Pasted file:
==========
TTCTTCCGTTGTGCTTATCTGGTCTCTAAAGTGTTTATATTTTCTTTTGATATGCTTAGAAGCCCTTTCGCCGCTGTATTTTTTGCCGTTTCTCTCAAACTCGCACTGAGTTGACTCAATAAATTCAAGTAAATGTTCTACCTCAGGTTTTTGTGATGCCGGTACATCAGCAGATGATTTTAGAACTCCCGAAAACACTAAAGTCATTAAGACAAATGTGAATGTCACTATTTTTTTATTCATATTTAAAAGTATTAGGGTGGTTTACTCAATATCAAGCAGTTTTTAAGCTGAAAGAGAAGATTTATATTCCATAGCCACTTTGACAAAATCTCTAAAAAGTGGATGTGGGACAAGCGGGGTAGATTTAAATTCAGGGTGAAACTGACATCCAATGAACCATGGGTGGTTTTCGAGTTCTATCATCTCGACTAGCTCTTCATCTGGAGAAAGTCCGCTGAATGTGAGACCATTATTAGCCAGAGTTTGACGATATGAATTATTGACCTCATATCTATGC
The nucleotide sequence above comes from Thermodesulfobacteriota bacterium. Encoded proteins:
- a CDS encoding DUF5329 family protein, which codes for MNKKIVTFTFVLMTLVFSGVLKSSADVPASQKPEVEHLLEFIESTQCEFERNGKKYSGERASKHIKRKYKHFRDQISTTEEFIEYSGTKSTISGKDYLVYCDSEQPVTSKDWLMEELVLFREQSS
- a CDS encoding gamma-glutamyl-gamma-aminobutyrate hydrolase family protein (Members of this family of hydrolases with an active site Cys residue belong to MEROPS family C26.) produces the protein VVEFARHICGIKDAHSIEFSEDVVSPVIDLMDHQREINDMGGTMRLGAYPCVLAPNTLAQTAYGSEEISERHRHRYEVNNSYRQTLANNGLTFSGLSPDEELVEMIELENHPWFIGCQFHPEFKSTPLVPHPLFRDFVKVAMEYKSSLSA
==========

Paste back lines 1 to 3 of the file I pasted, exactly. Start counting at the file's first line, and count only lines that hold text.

TTCTTCCGTTGTGCTTATCTGGTCTCTAAAGTGTTTATATTTTCTTTTGATATGCTTAGAAGCCCTTTCGCCGCTGTATTTTTTGCCGTTTCTCTCAAACTCGCACTGAGTTGACTCAATAAATTCAAGTAAATGTTCTACCTCAGGTTTTTGTGATGCCGGTACATCAGCAGATGATTTTAGAACTCCCGAAAACACTAAAGTCATTAAGACAAATGTGAATGTCACTATTTTTTTATTCATATTTAAAAGTATTAGGGTGGTTTACTCAATATCAAGCAGTTTTTAAGCTGAAAGAGAAGATTTATATTCCATAGCCACTTTGACAAAATCTCTAAAAAGTGGATGTGGGACAAGCGGGGTAGATTTAAATTCAGGGTGAAACTGACATCCAATGAACCATGGGTGGTTTTCGAGTTCTATCATCTCGACTAGCTCTTCATCTGGAGAAAGTCCGCTGAATGTGAGACCATTATTAGCCAGAGTTTGACGATATGAATTATTGACCTCATATCTATGC
The nucleotide sequence above comes from Thermodesulfobacteriota bacterium. Encoded proteins:
- a CDS encoding DUF5329 family protein, which codes for MNKKIVTFTFVLMTLVFSGVLKSSADVPASQKPEVEHLLEFIESTQCEFERNGKKYSGERASKHIKRKYKHFRDQISTTEEFIEYSGTKSTISGKDYLVYCDSEQPVTSKDWLMEELVLFREQSS